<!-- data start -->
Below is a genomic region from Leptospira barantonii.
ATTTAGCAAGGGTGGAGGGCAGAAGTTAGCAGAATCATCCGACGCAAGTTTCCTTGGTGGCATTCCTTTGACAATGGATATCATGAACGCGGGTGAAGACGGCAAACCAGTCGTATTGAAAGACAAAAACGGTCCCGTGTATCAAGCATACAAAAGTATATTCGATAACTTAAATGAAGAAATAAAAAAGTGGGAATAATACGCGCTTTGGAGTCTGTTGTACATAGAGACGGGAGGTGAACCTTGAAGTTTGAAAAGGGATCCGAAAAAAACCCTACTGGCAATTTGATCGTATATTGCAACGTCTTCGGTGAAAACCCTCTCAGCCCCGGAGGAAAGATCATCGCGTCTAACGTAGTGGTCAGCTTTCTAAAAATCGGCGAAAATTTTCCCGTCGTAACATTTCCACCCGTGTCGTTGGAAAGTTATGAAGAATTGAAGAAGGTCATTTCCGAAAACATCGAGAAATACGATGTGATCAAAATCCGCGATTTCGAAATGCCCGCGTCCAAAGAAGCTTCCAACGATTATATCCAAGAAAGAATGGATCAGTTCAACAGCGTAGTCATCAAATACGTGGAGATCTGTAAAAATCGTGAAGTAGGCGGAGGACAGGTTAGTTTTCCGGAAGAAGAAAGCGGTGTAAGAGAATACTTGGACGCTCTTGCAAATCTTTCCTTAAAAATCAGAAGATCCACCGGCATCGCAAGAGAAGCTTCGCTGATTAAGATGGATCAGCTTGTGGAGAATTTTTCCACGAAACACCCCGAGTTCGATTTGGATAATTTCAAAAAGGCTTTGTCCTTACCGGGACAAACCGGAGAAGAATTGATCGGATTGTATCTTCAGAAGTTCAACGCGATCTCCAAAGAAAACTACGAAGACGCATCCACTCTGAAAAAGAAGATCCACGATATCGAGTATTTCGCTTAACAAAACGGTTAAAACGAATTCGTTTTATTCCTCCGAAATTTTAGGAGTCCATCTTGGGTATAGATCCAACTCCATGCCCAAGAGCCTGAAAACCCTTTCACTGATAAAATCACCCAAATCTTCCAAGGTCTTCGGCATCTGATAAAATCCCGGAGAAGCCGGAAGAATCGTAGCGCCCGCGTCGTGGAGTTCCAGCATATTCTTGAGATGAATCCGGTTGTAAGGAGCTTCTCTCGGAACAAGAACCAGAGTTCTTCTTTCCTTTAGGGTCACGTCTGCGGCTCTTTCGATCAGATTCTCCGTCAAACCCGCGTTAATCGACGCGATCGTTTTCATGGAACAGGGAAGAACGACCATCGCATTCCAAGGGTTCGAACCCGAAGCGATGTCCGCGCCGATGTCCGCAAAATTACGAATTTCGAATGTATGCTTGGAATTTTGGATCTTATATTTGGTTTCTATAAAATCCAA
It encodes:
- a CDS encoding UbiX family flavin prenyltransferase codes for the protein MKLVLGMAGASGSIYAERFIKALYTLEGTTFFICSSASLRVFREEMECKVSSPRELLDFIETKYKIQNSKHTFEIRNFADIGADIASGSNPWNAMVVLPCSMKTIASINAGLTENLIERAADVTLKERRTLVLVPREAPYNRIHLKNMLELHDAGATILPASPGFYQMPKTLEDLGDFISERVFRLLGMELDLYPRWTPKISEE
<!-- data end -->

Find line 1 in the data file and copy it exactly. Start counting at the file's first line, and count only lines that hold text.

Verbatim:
Below is a genomic region from Leptospira barantonii.